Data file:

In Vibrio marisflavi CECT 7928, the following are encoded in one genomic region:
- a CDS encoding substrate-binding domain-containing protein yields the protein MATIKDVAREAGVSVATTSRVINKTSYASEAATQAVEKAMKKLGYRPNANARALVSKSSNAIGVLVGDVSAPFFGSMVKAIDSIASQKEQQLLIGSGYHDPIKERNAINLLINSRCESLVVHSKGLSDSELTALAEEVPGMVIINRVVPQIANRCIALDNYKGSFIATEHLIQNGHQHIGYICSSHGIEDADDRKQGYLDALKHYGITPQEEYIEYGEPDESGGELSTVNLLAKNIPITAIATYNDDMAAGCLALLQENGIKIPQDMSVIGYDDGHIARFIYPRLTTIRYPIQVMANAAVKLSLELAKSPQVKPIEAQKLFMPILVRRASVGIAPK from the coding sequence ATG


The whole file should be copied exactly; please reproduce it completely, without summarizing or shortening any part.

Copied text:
In Vibrio marisflavi CECT 7928, the following are encoded in one genomic region:
- a CDS encoding substrate-binding domain-containing protein yields the protein MATIKDVAREAGVSVATTSRVINKTSYASEAATQAVEKAMKKLGYRPNANARALVSKSSNAIGVLVGDVSAPFFGSMVKAIDSIASQKEQQLLIGSGYHDPIKERNAINLLINSRCESLVVHSKGLSDSELTALAEEVPGMVIINRVVPQIANRCIALDNYKGSFIATEHLIQNGHQHIGYICSSHGIEDADDRKQGYLDALKHYGITPQEEYIEYGEPDESGGELSTVNLLAKNIPITAIATYNDDMAAGCLALLQENGIKIPQDMSVIGYDDGHIARFIYPRLTTIRYPIQVMANAAVKLSLELAKSPQVKPIEAQKLFMPILVRRASVGIAPK from the coding sequence ATG